The Online Encyclopedia and Dictionary






Electromotive force

An electromotive force (emf) is the "force", measured in volts, that is produced by interaction between a current and a magnetic field, at least one of which is changing. Since the word "force" now has a very specific meaning in physics, and an emf is not a force in this sense, the expansion of the acronym is considered obsolete; or at best, an embarrassing historical artifact. (The term is attributed to Alessandro Volta.)

The emf describes the electrical effect of a changing magnetic field. In the presence of a magnetic field, the electric potential and hence the potential difference (commonly known as voltage) is undefined (see the former) — hence the need for distinct concepts of emf and potential difference. Technically, the emf is an effective potential difference included in a circuit to make Kirchhoff's voltage law valid: it is exactly the amount from Faraday's law of induction by which the line integral of the electric field around the circuit is not zero. The emf is then given by L di/dt, where i is the current and L is the inductance of the circuit.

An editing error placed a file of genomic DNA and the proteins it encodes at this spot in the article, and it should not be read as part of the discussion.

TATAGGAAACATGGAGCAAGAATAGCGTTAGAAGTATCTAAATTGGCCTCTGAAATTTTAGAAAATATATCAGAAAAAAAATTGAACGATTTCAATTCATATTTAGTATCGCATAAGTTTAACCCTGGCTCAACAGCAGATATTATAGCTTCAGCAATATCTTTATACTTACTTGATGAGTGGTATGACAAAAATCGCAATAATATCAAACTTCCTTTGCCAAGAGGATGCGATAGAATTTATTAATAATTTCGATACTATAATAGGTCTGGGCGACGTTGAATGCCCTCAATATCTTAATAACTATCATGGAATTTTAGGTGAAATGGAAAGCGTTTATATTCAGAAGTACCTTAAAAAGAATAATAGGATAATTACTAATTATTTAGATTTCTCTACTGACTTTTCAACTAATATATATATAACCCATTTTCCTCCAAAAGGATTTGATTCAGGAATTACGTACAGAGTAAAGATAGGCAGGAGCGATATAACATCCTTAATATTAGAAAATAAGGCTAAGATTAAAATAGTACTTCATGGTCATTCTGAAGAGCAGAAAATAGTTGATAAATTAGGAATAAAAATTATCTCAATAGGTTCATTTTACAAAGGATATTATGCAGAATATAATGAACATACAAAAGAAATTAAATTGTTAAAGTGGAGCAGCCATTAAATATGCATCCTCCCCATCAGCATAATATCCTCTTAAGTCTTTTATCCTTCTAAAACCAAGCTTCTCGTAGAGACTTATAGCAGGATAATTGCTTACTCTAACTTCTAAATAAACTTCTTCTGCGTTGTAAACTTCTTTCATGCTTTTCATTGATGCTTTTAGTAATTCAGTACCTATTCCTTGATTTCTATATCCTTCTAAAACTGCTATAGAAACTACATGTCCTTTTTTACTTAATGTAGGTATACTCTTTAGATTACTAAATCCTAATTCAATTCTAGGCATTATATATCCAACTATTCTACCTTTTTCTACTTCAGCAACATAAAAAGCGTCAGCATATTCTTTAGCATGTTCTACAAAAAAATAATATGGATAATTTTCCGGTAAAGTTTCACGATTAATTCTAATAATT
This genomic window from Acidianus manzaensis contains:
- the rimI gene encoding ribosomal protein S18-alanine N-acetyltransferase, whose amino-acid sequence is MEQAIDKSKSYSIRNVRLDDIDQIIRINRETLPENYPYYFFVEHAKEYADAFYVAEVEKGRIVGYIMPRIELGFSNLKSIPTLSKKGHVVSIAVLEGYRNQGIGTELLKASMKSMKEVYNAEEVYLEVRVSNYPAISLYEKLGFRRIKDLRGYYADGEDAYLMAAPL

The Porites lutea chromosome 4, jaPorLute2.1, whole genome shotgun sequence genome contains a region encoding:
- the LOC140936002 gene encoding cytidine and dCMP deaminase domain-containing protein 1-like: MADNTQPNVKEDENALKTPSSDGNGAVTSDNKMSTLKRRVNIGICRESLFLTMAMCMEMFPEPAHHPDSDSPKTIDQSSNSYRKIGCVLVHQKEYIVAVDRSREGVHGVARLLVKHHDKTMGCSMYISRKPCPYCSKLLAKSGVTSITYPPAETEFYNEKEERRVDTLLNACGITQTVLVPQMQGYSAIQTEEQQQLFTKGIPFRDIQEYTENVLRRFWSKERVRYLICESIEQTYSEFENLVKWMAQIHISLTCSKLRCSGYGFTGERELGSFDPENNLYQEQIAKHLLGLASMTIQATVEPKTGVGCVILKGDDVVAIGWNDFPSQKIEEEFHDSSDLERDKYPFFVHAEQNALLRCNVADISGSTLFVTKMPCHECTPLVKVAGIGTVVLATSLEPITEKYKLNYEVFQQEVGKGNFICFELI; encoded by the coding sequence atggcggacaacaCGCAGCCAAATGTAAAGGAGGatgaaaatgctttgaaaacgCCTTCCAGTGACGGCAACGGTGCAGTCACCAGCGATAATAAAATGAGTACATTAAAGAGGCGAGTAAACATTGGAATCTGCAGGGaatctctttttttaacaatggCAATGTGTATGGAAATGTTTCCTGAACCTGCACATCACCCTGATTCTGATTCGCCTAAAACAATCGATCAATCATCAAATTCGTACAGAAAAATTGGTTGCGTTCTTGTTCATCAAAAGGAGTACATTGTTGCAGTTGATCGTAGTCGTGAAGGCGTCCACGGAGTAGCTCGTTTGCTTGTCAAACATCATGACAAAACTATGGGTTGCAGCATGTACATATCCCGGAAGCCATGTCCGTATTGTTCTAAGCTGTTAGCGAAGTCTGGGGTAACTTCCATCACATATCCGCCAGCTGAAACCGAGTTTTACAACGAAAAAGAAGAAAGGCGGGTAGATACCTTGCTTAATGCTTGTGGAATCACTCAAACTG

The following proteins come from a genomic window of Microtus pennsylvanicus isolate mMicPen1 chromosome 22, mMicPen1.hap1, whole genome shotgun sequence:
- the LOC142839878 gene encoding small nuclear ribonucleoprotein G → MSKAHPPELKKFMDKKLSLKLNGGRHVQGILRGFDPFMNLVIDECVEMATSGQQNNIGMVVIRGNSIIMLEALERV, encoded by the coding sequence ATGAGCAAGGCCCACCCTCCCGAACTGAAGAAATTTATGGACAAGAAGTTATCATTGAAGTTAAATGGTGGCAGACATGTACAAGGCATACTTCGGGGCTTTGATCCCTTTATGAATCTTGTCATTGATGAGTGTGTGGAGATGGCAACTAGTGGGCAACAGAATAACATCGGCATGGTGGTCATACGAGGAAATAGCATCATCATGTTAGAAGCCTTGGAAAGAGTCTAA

Given this emf and the resistance of the circuit, the instantaneous current can be computed with Ohm's Law, for example, or more generally by solving the differential equations that arise out of Kirchhoff's laws.

Emf is often used as a synonym for any potential difference, irrespective of the source of the potential difference. (E.g., a battery, charged capacitor, or electret might be the source.) This usage is considered obsolete.

In certain cases, it is possible to make a mathematical analogy between electrical circuits and one-dimensional mechanical systems, in which the emf plays the role of the "force" in the equations. The origin of the term "electromotive force", however, did not employ such a strict analogy; it simply referred to the strength with which positive and negative charges could be separated (i.e. moved, hence "electromotive"), and was also called "electromotive power" (although it is not a power in the modern sense). (c.f. Oxford English Dictionary, "electromotive force".) Maxwell's 1865 explication of what are now called Maxwell's equations used the term "electromotive force" for what is now called the electric field.

See also

Last updated: 10-24-2005 01:46:48
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